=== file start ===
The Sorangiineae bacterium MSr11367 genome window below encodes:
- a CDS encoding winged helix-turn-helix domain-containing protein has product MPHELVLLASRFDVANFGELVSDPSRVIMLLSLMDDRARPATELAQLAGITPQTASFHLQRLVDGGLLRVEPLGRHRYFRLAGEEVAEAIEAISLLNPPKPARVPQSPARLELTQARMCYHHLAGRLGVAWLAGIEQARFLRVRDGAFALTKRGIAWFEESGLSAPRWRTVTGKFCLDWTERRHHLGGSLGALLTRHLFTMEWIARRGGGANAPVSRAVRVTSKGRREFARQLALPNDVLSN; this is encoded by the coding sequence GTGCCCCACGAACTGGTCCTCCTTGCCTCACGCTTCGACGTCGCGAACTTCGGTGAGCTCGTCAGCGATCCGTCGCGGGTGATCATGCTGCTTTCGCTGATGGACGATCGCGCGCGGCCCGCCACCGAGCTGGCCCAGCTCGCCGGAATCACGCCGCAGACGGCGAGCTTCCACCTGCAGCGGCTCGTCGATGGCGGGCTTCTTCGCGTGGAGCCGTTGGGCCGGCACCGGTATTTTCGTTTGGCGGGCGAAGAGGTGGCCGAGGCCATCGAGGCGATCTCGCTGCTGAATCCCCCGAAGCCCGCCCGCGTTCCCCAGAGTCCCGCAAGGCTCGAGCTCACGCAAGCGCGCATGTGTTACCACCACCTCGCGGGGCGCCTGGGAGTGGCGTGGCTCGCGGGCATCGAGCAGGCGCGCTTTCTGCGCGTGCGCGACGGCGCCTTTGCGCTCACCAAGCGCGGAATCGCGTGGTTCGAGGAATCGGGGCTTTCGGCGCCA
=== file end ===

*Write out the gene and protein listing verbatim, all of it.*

The Sorangiineae bacterium MSr11367 genome window below encodes:
- a CDS encoding winged helix-turn-helix domain-containing protein has product MPHELVLLASRFDVANFGELVSDPSRVIMLLSLMDDRARPATELAQLAGITPQTASFHLQRLVDGGLLRVEPLGRHRYFRLAGEEVAEAIEAISLLNPPKPARVPQSPARLELTQARMCYHHLAGRLGVAWLAGIEQARFLRVRDGAFALTKRGIAWFEESGLSAPRWRTVTGKFCLDWTERRHHLGGSLGALLTRHLFTMEWIARRGGGANAPVSRAVRVTSKGRREFARQLALPNDVLSN; this is encoded by the coding sequence GTGCCCCACGAACTGGTCCTCCTTGCCTCACGCTTCGACGTCGCGAACTTCGGTGAGCTCGTCAGCGATCCGTCGCGGGTGATCATGCTGCTTTCGCTGATGGACGATCGCGCGCGGCCCGCCACCGAGCTGGCCCAGCTCGCCGGAATCACGCCGCAGACGGCGAGCTTCCACCTGCAGCGGCTCGTCGATGGCGGGCTTCTTCGCGTGGAGCCGTTGGGCCGGCACCGGTATTTTCGTTTGGCGGGCGAAGAGGTGGCCGAGGCCATCGAGGCGATCTCGCTGCTGAATCCCCCGAAGCCCGCCCGCGTTCCCCAGAGTCCCGCAAGGCTCGAGCTCACGCAAGCGCGCATGTGTTACCACCACCTCGCGGGGCGCCTGGGAGTGGCGTGGCTCGCGGGCATCGAGCAGGCGCGCTTTCTGCGCGTGCGCGACGGCGCCTTTGCGCTCACCAAGCGCGGAATCGCGTGGTTCGAGGAATCGGGGCTTTCGGCGCCA